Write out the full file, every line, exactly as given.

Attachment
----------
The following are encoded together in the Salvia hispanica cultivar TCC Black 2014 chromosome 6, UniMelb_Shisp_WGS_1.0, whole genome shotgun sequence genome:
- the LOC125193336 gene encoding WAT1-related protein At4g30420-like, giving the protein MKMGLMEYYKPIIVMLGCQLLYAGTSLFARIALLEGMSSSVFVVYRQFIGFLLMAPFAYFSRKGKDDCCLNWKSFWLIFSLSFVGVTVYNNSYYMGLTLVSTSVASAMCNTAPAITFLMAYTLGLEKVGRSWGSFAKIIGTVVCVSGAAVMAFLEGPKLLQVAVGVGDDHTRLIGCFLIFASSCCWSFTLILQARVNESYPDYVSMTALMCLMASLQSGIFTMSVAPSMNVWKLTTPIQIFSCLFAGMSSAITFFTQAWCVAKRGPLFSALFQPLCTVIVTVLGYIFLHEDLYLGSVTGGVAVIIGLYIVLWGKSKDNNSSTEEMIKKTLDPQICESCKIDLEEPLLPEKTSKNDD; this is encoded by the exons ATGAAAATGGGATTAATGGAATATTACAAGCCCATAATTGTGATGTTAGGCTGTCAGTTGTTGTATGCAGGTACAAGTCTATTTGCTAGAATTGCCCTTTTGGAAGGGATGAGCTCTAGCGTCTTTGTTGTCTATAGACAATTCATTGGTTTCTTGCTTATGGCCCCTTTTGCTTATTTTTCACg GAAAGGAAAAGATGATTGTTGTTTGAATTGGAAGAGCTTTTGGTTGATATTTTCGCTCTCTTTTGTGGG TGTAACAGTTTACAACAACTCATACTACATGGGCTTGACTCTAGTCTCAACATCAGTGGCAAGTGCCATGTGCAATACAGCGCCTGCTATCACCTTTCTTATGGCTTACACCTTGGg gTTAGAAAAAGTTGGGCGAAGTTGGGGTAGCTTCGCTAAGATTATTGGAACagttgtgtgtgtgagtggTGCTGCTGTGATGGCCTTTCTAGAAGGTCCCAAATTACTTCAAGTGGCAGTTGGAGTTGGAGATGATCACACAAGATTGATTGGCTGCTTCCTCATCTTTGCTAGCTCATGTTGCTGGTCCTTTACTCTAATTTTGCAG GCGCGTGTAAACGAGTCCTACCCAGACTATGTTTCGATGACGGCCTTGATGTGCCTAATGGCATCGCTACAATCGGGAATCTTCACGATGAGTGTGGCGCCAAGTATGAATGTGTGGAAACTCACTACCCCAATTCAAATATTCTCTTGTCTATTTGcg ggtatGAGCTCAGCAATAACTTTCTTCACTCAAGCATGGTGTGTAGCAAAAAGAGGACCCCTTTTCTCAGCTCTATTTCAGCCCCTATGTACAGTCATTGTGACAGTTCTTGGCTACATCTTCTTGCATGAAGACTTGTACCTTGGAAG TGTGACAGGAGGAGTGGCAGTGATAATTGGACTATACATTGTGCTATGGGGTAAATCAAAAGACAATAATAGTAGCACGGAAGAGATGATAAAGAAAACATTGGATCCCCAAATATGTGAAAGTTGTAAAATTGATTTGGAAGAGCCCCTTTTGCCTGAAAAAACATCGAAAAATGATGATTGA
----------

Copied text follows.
The following are encoded together in the Salvia hispanica cultivar TCC Black 2014 chromosome 6, UniMelb_Shisp_WGS_1.0, whole genome shotgun sequence genome:
- the LOC125193336 gene encoding WAT1-related protein At4g30420-like, giving the protein MKMGLMEYYKPIIVMLGCQLLYAGTSLFARIALLEGMSSSVFVVYRQFIGFLLMAPFAYFSRKGKDDCCLNWKSFWLIFSLSFVGVTVYNNSYYMGLTLVSTSVASAMCNTAPAITFLMAYTLGLEKVGRSWGSFAKIIGTVVCVSGAAVMAFLEGPKLLQVAVGVGDDHTRLIGCFLIFASSCCWSFTLILQARVNESYPDYVSMTALMCLMASLQSGIFTMSVAPSMNVWKLTTPIQIFSCLFAGMSSAITFFTQAWCVAKRGPLFSALFQPLCTVIVTVLGYIFLHEDLYLGSVTGGVAVIIGLYIVLWGKSKDNNSSTEEMIKKTLDPQICESCKIDLEEPLLPEKTSKNDD; this is encoded by the exons ATGAAAATGGGATTAATGGAATATTACAAGCCCATAATTGTGATGTTAGGCTGTCAGTTGTTGTATGCAGGTACAAGTCTATTTGCTAGAATTGCCCTTTTGGAAGGGATGAGCTCTAGCGTCTTTGTTGTCTATAGACAATTCATTGGTTTCTTGCTTATGGCCCCTTTTGCTTATTTTTCACg GAAAGGAAAAGATGATTGTTGTTTGAATTGGAAGAGCTTTTGGTTGATATTTTCGCTCTCTTTTGTGGG TGTAACAGTTTACAACAACTCATACTACATGGGCTTGACTCTAGTCTCAACATCAGTGGCAAGTGCCATGTGCAATACAGCGCCTGCTATCACCTTTCTTATGGCTTACACCTTGGg gTTAGAAAAAGTTGGGCGAAGTTGGGGTAGCTTCGCTAAGATTATTGGAACagttgtgtgtgtgagtggTGCTGCTGTGATGGCCTTTCTAGAAGGTCCCAAATTACTTCAAGTGGCAGTTGGAGTTGGAGATGATCACACAAGATTGATTGGCTGCTTCCTCATCTTTGCTAGCTCATGTTGCTGGTCCTTTACTCTAATTTTGCAG GCGCGTGTAAACGAGTCCTACCCAGACTATGTTTCGATGACGGCCTTGATGTGCCTAATGGCATCGCTACAATCGGGAATCTTCACGATGAGTGTGGCGCCAAGTATGAATGTGTGGAAACTCACTACCCCAATTCAAATATTCTCTTGTCTATTTGcg ggtatGAGCTCAGCAATAACTTTCTTCACTCAAGCATGGTGTGTAGCAAAAAGAGGACCCCTTTTCTCAGCTCTATTTCAGCCCCTATGTACAGTCATTGTGACAGTTCTTGGCTACATCTTCTTGCATGAAGACTTGTACCTTGGAAG TGTGACAGGAGGAGTGGCAGTGATAATTGGACTATACATTGTGCTATGGGGTAAATCAAAAGACAATAATAGTAGCACGGAAGAGATGATAAAGAAAACATTGGATCCCCAAATATGTGAAAGTTGTAAAATTGATTTGGAAGAGCCCCTTTTGCCTGAAAAAACATCGAAAAATGATGATTGA